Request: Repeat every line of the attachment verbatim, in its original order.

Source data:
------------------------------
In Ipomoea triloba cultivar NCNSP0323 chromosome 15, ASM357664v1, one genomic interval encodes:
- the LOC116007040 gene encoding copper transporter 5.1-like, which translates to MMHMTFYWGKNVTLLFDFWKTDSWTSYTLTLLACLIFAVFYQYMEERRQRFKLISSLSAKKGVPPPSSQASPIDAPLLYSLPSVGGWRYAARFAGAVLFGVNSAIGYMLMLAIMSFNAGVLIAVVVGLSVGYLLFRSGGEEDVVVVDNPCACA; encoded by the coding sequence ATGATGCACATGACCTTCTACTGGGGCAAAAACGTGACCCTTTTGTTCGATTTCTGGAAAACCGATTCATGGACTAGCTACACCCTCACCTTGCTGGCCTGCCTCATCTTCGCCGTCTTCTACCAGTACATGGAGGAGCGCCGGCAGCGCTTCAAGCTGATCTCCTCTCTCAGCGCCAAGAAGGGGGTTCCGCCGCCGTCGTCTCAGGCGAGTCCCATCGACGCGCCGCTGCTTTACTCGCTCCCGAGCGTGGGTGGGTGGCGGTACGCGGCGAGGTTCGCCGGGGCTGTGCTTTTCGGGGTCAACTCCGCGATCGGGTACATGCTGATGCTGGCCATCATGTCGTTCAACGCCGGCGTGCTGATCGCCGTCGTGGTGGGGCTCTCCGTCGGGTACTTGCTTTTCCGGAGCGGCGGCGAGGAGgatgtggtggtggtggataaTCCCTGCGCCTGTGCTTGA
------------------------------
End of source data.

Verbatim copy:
In Ipomoea triloba cultivar NCNSP0323 chromosome 15, ASM357664v1, one genomic interval encodes:
- the LOC116007040 gene encoding copper transporter 5.1-like, which translates to MMHMTFYWGKNVTLLFDFWKTDSWTSYTLTLLACLIFAVFYQYMEERRQRFKLISSLSAKKGVPPPSSQASPIDAPLLYSLPSVGGWRYAARFAGAVLFGVNSAIGYMLMLAIMSFNAGVLIAVVVGLSVGYLLFRSGGEEDVVVVDNPCACA; encoded by the coding sequence ATGATGCACATGACCTTCTACTGGGGCAAAAACGTGACCCTTTTGTTCGATTTCTGGAAAACCGATTCATGGACTAGCTACACCCTCACCTTGCTGGCCTGCCTCATCTTCGCCGTCTTCTACCAGTACATGGAGGAGCGCCGGCAGCGCTTCAAGCTGATCTCCTCTCTCAGCGCCAAGAAGGGGGTTCCGCCGCCGTCGTCTCAGGCGAGTCCCATCGACGCGCCGCTGCTTTACTCGCTCCCGAGCGTGGGTGGGTGGCGGTACGCGGCGAGGTTCGCCGGGGCTGTGCTTTTCGGGGTCAACTCCGCGATCGGGTACATGCTGATGCTGGCCATCATGTCGTTCAACGCCGGCGTGCTGATCGCCGTCGTGGTGGGGCTCTCCGTCGGGTACTTGCTTTTCCGGAGCGGCGGCGAGGAGgatgtggtggtggtggataaTCCCTGCGCCTGTGCTTGA